Pete Wargent says investors need a strategy that skips scaremongers, maintains a long-term outlook and shifts focus to quality over quantity as we head into 2022.
Leading investment analyst, author and one of Australia’s brightest financial minds Pete Wargent told KnowHow founder Bushy Martin on the Get Invested podcast that investors need to ignore the negative media commentary that continues to persist around Australia’s property market, and take a long-term approach to offset any risks.
“Let’s face it, we’ve been hearing those reports for 20 years in Australia in terms of the property market, and the stock market has had a couple of major corrections over that time. So I guess there’s nothing new there in terms of the amounts of scaremongering,” Pete said.
“I think the thing for people who invest in property is that when people talk about the economy and economics, they’re very often focussed on what’s going to happen next quarter. Is the economy going to grow or contract? Is inflation going to be up or down a notch? But for most people who invest in property, they’re probably taking a longer term time horizon, and certainly most investors and successful investors are probably looking with a 10 or 20 year lens.
“Therefore, what happens over the next three or six months really isn’t that relevant to the outcome. So I think there are some risks out there for the property market for people who make ill-judged decisions. But if you’ve got a long time horizon and you stick to some basic commonsense rules, you can remove a lot of that risk, particularly if you take a longer term focus.”
Bushy added: “We really are seeing a lot of FOMO (fear of missing out) occurring in property markets and a lot of areas around the country. We’re seeing investors and property buyers generally just grabbing anything for the sake of getting into the market, which is potentially going to create some pain and heartache down the track.
“If you take that (long term) approach, then all of the noise and the fear mongering that the press likes to engage our eyeballs and our ears in doesn’t really make much difference.”
Pete explained his thinking about how to make property investment decisions that are beyond the short-term hype.
“Ideally, you want to stick to the markets where demand is going to be strong over the medium and longer term, rather than getting too exposed in some of those smaller, more remote regional markets. I think when immigration comes back in 2022 we will see roughly 90% of migrants go to the capital city,” he said.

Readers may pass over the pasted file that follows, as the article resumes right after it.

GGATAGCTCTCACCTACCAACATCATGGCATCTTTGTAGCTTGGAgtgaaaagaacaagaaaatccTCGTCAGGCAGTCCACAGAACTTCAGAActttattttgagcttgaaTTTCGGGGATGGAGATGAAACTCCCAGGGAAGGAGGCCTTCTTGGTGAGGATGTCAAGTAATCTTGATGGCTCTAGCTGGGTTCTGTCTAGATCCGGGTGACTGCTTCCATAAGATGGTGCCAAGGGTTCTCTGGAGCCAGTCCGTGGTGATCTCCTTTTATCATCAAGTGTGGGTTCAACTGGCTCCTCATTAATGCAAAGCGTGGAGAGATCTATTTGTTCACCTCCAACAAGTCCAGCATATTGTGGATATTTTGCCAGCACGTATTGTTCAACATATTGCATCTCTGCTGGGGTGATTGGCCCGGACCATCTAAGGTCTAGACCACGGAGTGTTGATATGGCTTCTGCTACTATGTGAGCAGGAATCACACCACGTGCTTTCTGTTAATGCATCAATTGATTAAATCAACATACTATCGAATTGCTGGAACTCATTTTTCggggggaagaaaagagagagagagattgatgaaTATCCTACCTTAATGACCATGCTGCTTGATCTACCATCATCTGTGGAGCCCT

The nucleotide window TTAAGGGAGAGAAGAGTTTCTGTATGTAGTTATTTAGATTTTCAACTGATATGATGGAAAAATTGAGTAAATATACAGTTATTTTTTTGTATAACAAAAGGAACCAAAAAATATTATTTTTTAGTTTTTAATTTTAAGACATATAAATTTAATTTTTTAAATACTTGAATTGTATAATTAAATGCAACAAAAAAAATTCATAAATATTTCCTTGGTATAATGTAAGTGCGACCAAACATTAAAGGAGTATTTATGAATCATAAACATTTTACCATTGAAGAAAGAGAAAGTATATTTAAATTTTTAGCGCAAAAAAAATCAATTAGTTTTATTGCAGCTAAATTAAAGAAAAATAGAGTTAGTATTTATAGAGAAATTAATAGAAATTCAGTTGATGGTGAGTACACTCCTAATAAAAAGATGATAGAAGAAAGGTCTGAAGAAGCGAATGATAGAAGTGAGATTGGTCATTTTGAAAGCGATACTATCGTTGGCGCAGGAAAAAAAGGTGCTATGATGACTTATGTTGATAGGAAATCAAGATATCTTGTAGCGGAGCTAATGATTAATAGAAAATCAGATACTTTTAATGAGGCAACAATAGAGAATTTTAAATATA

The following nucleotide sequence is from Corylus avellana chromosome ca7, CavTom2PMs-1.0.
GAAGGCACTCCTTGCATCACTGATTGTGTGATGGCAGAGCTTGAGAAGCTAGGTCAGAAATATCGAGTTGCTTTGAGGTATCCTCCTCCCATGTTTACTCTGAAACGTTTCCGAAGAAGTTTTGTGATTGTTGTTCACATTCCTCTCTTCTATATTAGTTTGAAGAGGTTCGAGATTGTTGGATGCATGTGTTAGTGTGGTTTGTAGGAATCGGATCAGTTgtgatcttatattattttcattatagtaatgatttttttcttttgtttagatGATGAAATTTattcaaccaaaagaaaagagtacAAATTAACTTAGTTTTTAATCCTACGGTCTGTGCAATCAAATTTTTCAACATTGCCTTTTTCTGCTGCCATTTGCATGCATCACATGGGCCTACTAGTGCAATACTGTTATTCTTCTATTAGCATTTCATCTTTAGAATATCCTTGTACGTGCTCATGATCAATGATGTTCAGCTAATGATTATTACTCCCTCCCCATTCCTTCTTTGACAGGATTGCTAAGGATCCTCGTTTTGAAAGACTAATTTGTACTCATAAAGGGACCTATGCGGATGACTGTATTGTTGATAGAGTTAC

“So I think Sydney and Melbourne will come back to life as the main destinations of choice for migrants. But I do think we’ll see some of that working from home or working remotely. So I think we’ll have a bit of a hybrid model going forward where people aren’t necessarily in the office five days a week, as we used to expect. So I think there’ll be a bit of both going forward – some of these trends will reverse and some will stick around.”
Pete also said property buyers should consider investing outside of their home states.
“It makes sense from a couple of perspectives, really. One is price entry points and the other one is to get a nice spread of assets so that you’re not fully exposed to one market,” he said.
“I think for people who grow a bigger portfolio it does have land tax implications as well, because if you’ve got all of your assets in one state or one location, then land tax comes into the equation for some investors. So it comes with its own challenges as well.
“You might not be as familiar with the interstate market, so there’s a bit more research or understanding to be done. The buying process is different in different states, so there’s a bit of learning to be done there. Those are just the practicalities of managing a property that isn’t on your doorstep, and so you need to have a good property manager in place to manage that.
“So there’s a few pros and cons, but if you’re looking purely through an investment lens, then it does make sense to get an exposure to several different markets rather than focus all of your assets in one area.”
Finally, in light of potential changes to lending laws, investors also need to ensure their properties are set up for maximum performance and wealth creation.
“What does it mean for investors? Well, I guess something that’s really been the case since 2014 is the amount of money that you can borrow or the amount of debt that you can carry as an individual is going to be capped at a ratio of your income. You need to make extra certain that every asset you own and every asset you buy is performing to its maximum potential,” Pete said.
“You don’t want to be carrying debt against that property that just aren’t going to deliver for you because there’s a bit of an opportunity cost now. So you should probably look to focus on quality rather than quantity of assets and just make sure that every dollar of debt in your portfolio is performing to the best of its ability.”
Listen to the full interview here.
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